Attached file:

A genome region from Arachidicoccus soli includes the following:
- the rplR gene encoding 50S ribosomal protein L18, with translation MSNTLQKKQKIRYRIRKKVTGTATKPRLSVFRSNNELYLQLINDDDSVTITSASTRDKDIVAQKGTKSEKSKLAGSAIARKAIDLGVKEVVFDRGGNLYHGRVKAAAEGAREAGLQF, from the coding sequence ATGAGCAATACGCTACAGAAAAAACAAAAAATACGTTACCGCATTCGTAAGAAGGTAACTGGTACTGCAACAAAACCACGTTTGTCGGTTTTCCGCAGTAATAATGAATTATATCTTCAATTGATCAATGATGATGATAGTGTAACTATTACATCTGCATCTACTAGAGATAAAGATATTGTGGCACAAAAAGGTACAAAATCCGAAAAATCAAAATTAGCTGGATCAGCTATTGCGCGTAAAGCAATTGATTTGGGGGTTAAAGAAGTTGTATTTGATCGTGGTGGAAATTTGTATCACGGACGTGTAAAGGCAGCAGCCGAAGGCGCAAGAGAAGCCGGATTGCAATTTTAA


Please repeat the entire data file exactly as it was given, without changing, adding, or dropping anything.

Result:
A genome region from Arachidicoccus soli includes the following:
- the rplR gene encoding 50S ribosomal protein L18, with translation MSNTLQKKQKIRYRIRKKVTGTATKPRLSVFRSNNELYLQLINDDDSVTITSASTRDKDIVAQKGTKSEKSKLAGSAIARKAIDLGVKEVVFDRGGNLYHGRVKAAAEGAREAGLQF, from the coding sequence ATGAGCAATACGCTACAGAAAAAACAAAAAATACGTTACCGCATTCGTAAGAAGGTAACTGGTACTGCAACAAAACCACGTTTGTCGGTTTTCCGCAGTAATAATGAATTATATCTTCAATTGATCAATGATGATGATAGTGTAACTATTACATCTGCATCTACTAGAGATAAAGATATTGTGGCACAAAAAGGTACAAAATCCGAAAAATCAAAATTAGCTGGATCAGCTATTGCGCGTAAAGCAATTGATTTGGGGGTTAAAGAAGTTGTATTTGATCGTGGTGGAAATTTGTATCACGGACGTGTAAAGGCAGCAGCCGAAGGCGCAAGAGAAGCCGGATTGCAATTTTAA